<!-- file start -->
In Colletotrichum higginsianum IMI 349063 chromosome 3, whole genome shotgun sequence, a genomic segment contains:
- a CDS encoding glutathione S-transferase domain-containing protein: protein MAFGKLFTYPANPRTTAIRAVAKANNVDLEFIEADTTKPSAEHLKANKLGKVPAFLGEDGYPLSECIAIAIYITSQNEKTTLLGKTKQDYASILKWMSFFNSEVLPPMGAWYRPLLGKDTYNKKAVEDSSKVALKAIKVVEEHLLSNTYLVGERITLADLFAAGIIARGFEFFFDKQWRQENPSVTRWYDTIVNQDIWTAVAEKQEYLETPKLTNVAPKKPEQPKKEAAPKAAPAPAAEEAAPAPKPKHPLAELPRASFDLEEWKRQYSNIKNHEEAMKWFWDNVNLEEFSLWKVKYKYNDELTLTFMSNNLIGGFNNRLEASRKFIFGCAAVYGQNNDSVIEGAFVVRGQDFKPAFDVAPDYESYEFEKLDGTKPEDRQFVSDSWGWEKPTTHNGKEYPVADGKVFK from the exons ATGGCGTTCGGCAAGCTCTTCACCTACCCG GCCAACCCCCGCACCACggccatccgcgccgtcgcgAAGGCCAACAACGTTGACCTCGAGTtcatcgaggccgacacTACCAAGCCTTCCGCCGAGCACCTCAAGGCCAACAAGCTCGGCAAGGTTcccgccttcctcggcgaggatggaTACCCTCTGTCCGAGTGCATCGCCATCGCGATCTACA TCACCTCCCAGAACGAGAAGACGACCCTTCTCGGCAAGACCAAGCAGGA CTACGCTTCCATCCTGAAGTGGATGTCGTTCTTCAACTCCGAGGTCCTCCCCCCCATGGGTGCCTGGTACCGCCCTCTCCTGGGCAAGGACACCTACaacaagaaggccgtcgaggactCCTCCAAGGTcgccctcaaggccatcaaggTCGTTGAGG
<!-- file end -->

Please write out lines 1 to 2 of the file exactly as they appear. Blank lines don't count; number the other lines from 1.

In Colletotrichum higginsianum IMI 349063 chromosome 3, whole genome shotgun sequence, a genomic segment contains:
- a CDS encoding glutathione S-transferase domain-containing protein: protein MAFGKLFTYPANPRTTAIRAVAKANNVDLEFIEADTTKPSAEHLKANKLGKVPAFLGEDGYPLSECIAIAIYITSQNEKTTLLGKTKQDYASILKWMSFFNSEVLPPMGAWYRPLLGKDTYNKKAVEDSSKVALKAIKVVEEHLLSNTYLVGERITLADLFAAGIIARGFEFFFDKQWRQENPSVTRWYDTIVNQDIWTAVAEKQEYLETPKLTNVAPKKPEQPKKEAAPKAAPAPAAEEAAPAPKPKHPLAELPRASFDLEEWKRQYSNIKNHEEAMKWFWDNVNLEEFSLWKVKYKYNDELTLTFMSNNLIGGFNNRLEASRKFIFGCAAVYGQNNDSVIEGAFVVRGQDFKPAFDVAPDYESYEFEKLDGTKPEDRQFVSDSWGWEKPTTHNGKEYPVADGKVFK from the exons ATGGCGTTCGGCAAGCTCTTCACCTACCCG GCCAACCCCCGCACCACggccatccgcgccgtcgcgAAGGCCAACAACGTTGACCTCGAGTtcatcgaggccgacacTACCAAGCCTTCCGCCGAGCACCTCAAGGCCAACAAGCTCGGCAAGGTTcccgccttcctcggcgaggatggaTACCCTCTGTCCGAGTGCATCGCCATCGCGATCTACA TCACCTCCCAGAACGAGAAGACGACCCTTCTCGGCAAGACCAAGCAGGA CTACGCTTCCATCCTGAAGTGGATGTCGTTCTTCAACTCCGAGGTCCTCCCCCCCATGGGTGCCTGGTACCGCCCTCTCCTGGGCAAGGACACCTACaacaagaaggccgtcgaggactCCTCCAAGGTcgccctcaaggccatcaaggTCGTTGAGG